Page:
I also thought it would be fun to ski with just the boys together. Though Julian isn't at mine and Gabriels' level yet, he's really improved and I thought we could test our mettle together. Turns out, not so much. The actual skiing is a ton of fun with Julian -- he likes to interact, show off, test new terrain, try things together. But Julian is so irresponsible and unreliable, it causes a lot of problems. I've taken for granted what a great ski partner Gabriel is: I can tell him to meet me somewhere, or "just one more run," or "go that way," and I know he'll do it. If something unexpected happens, like we get split up, I can count on Gabriel to do the sensible thing, like meet me at the lift.
Julian, on the other hand, ignores instructions, makes up excuses, delays, takes other routes, needs nonstop reminders. He caused me and Gabriel a lot of standing around wondering if he was lost, hurt or just messing around (most likely). I just can't trust him.
He's also really thoughtless. This morning after getting Katrina handed off to ski school and getting myself ready, I found Julian, and we rode the lift together to find Gabriel. When we found him, he was upset because he'd lost a mitten off the lift, and had done several runs looking for it. Turns out, Gabriel lost the mitten because he'd asked Julian to hold it for him (a silly request), and Julian dropped it from the lift accidentally (uh-huh). But Julian didn't mention this at all while we were riding together, and it wasn't until I was well into a search-and-rescue mission for the mitten that I understood the whole scenario.
I gave Gabriel my right glove, and embarked into a precious hours' delay looking for the lost mitten, checking the lost-and-found, and finally huffing back to my car in ski boots to get an extra pair.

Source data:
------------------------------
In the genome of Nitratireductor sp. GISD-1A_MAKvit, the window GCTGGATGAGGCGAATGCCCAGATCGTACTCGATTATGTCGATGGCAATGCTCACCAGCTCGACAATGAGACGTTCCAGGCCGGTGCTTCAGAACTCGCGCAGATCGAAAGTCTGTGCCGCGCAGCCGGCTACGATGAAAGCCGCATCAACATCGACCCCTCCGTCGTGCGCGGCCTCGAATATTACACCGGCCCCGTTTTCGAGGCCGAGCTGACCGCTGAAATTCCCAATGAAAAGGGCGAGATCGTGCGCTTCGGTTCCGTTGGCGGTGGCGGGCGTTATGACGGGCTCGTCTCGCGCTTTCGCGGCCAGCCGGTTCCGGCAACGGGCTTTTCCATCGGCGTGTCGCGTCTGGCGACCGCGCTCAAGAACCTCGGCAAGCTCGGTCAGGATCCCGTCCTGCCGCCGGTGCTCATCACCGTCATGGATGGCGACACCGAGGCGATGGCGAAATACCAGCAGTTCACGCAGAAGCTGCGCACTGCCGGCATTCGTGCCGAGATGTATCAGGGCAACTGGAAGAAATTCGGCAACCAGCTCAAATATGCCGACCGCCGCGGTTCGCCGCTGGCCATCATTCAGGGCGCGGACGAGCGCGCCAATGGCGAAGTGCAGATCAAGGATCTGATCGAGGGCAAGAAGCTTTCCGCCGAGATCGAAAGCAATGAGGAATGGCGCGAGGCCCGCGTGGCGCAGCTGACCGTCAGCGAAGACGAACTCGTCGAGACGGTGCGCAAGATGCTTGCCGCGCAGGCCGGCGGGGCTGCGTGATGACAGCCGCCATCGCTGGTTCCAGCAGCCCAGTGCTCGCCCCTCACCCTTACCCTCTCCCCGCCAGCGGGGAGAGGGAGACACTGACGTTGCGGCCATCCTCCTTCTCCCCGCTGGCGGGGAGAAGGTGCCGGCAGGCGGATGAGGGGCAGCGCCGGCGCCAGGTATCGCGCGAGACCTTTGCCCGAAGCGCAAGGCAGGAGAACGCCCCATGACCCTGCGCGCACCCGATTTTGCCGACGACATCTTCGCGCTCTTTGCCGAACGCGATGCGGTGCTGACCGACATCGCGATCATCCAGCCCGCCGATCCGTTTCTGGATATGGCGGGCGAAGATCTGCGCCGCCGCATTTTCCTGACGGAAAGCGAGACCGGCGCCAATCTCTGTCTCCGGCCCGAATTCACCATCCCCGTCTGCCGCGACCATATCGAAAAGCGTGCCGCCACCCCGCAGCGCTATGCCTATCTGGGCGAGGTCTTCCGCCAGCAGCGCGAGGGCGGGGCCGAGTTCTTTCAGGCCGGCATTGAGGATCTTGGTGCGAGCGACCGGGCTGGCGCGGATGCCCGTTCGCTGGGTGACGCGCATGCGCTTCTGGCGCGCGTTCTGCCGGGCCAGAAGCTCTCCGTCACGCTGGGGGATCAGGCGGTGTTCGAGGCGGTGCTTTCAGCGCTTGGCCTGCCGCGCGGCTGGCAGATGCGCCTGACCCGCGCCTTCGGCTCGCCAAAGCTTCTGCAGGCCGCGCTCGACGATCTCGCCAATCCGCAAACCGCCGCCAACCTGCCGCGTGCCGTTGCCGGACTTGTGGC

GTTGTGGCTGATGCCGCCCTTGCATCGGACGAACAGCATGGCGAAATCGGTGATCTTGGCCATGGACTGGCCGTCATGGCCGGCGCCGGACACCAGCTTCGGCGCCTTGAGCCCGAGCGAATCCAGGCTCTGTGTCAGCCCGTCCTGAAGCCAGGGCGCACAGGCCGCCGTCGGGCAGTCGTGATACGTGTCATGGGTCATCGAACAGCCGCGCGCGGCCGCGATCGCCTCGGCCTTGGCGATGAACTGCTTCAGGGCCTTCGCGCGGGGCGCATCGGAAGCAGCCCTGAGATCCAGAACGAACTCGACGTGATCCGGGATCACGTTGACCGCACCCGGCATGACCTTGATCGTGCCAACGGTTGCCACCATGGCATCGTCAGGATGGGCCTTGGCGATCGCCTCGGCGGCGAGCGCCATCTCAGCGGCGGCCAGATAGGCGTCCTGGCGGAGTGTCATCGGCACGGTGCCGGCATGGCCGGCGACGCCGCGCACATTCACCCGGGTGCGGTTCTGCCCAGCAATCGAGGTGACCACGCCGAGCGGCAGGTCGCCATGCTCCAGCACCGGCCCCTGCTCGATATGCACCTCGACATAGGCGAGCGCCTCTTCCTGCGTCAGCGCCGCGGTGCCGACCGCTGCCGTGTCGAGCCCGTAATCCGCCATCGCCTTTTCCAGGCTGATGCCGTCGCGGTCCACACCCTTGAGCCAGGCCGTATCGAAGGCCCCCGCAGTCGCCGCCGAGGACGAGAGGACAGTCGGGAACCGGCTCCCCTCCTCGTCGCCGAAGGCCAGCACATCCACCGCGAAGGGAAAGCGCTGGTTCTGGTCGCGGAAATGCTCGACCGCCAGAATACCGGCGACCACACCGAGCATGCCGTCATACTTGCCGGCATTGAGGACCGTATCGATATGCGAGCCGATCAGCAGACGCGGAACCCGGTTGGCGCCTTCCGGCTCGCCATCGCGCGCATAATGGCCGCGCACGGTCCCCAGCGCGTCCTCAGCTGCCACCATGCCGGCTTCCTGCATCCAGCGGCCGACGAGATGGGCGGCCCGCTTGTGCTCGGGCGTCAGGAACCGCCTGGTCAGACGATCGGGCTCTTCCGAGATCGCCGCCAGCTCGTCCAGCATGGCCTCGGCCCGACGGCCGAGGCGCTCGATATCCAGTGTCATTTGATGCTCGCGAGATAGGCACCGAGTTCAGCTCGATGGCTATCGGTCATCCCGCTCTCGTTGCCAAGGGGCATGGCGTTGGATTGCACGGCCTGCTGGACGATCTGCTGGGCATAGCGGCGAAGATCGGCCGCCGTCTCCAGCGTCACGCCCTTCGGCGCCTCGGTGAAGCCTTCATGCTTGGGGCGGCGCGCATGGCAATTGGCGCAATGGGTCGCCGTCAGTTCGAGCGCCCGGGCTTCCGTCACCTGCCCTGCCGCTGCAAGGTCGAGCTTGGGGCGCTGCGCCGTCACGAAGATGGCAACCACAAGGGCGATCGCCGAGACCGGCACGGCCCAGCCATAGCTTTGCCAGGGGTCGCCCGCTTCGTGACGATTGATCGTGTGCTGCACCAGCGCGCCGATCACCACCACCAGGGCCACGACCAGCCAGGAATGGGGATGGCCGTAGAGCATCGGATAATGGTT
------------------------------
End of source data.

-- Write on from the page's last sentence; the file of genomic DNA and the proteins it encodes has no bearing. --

Then when the problem was solved and we were ready to ski other runs, Gabriel and I had a hard time finding Julian, because he didn't do as I asked, and then made up excuses. But mostly, I was really disappointed that Julian actively avoided telling me about Gabriel's lost mitten (which essentially ends his skiing) -- that's not teamwork at all. Try to tell Julian this, and all he does is roll his eyes and gripe, "OHH-*KAAYYY* Mommmm...". Plus just general instructions and requests, I'm never confident he's listening. I was pretty annoyed with him by lunchtime, and very ready to hand him off to a hapless instructor for the afternoon.
My final run with the boys was down Donner's Way, Sugarbowl's intro-back-diamond and one you'd better get used to if you don't want an annoying push down the only alternative, a fairly flat green. Big disadvantage to Sugarbowl: if you ski to the "Village" side, where most of the skiing is, there's no blue ways back to the "Judah" side, it's either an easy black or a flat green.
Julian's actually skiing pretty well though, and had no trouble with Donner's Way. That's Gabriel saying, "I'll take care of him!" and chasing after him. Gabriel barely bothers to turn on this run now, he bombs most of it.
After lunch, I gladly handed Julian off to an instructor, and Gabriel and I took a private lesson together. Unfortunately, Sugarbowl isn't teaching adult advanced (that is, not-total-beginner) group lessons on weekends, so I had no choice but a private lesson. Turns out, we got the same instructor whom I'd begged not to stick Katrina on the bunny hill two weeks ago!